A popular Java framework, Spring offers support for plenty of requirements of the Java app. It supports web services, dependency injection, and more. The main aim of a framework is to lift heavy jobs like database connectivity, Java web development service calls from developers; so that they can concentrate on developing the business logic of the application. Apart from this the framework also aims at reducing the redundant code in an application. This code redundancy occurs when we need to perform the same operation across different modules of an application. We call these operations that span across modules cross-cutting concerns.
There are some cross-cutting concerns in every application. For example, we may need to log the parameters of methods in all classes. Instead of inserting a repetition logging code, the Spring framework can be used. It offers the AOP for logging.
Here are the details of the aspect-oriented programming in the Spring framework:
Class is the unit of modularity in Object-Oriented Programming. A piece of code that is intended to perform a certain function. Aspect is the unit of modularity in the AOP. It allows the modularization of cross-cutting concerns within the app. AOP is an eminent part of the Spring Framework. Now let us see some basic concepts in AOP.
- Aspect: It is a POJO class. It has the logic and the logic is common across modules. @Aspect annotation is generally used to spot an aspect.
- Join point: It refers to the point in the app execution where the aspect can be applied. For example we can say the aspect needs to be called when a method invocation happens or an exception is thrown.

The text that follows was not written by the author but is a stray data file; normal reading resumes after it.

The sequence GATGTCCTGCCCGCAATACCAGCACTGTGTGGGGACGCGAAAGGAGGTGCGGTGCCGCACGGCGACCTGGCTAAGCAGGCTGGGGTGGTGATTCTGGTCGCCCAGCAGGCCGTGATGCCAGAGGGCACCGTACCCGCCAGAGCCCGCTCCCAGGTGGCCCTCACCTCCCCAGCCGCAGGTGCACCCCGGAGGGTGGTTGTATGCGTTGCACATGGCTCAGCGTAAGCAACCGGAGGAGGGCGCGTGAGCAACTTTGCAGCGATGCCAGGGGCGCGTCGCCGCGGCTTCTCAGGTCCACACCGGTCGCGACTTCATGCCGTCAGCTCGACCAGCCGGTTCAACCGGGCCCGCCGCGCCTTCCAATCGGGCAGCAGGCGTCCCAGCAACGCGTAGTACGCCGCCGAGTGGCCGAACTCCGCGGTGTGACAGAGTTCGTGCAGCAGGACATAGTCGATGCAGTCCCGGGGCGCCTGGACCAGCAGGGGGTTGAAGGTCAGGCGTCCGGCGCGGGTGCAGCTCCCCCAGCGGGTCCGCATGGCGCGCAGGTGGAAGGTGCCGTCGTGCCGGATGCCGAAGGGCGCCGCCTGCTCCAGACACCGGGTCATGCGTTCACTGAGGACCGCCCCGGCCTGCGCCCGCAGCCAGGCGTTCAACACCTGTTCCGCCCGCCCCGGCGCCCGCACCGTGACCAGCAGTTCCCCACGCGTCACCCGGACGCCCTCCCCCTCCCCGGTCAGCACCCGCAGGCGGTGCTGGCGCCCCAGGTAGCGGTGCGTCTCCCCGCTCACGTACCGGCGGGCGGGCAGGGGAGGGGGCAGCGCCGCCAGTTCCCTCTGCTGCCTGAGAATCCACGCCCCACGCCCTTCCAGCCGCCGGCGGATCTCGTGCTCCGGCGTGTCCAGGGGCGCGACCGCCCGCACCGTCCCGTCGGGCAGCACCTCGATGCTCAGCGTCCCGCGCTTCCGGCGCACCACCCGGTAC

- Advice : This says when and where an aspect needs to be invoked. There are "around," "before" and "after" advice types. The actual execution of aspect logic happens here. The before advice applies before the joining point.
- Point cut: Point cuts are specified using expressions or patterns which say where an aspect is to be executed. Mostly, Advice is accompanied by a Pointcut expression. Also, it runs at any Joinpoint in correspondence with the Pointcut.
Add below maven dependencies for AOP in your applications pom.xml to use AOP in your Spring project.
Define an Aspect:
An aspect can be defined using @Aspect annotation in a POJO
The above code will declare LoggingAspect POJO as an aspect in your application. This can contain the logic for logging
Define a PointCut:
A point cut is defined using @Pointcut annotation.
The above pointcut definition indicates the execution of any method in any class of the package com.example.myapp.service, where we are going to apply the aspect. logServiceCalls() invocation is linked with the execution of various methods within the package.
The advices can be added using annotations @Before - , @After, @Around, @AfterReturning, @AfterThrowing etc.
The above code shows the use of a JoinPoint in the advice. It gives us the flexibility to control the application execution. A call to proceed() method of JoinPoint will trigger the serviceCall() invocation. The JoinPoint also has methods to get the parameters passed to the point cut method.
In this tutorial, we have seen how aspect-oriented programming can be used to handle cross-cutting concerns in an application. AOP aids the modularizing of the cross-cutting concerns. It also enables the ease of applying it to the method while executing. AOP offers a wide range of ways to interrupt the execution of the method. A lot of boilerplate code can be avoided by the judicious usage of AOP concepts. Thus AOP helps developers to write efficient code with ease.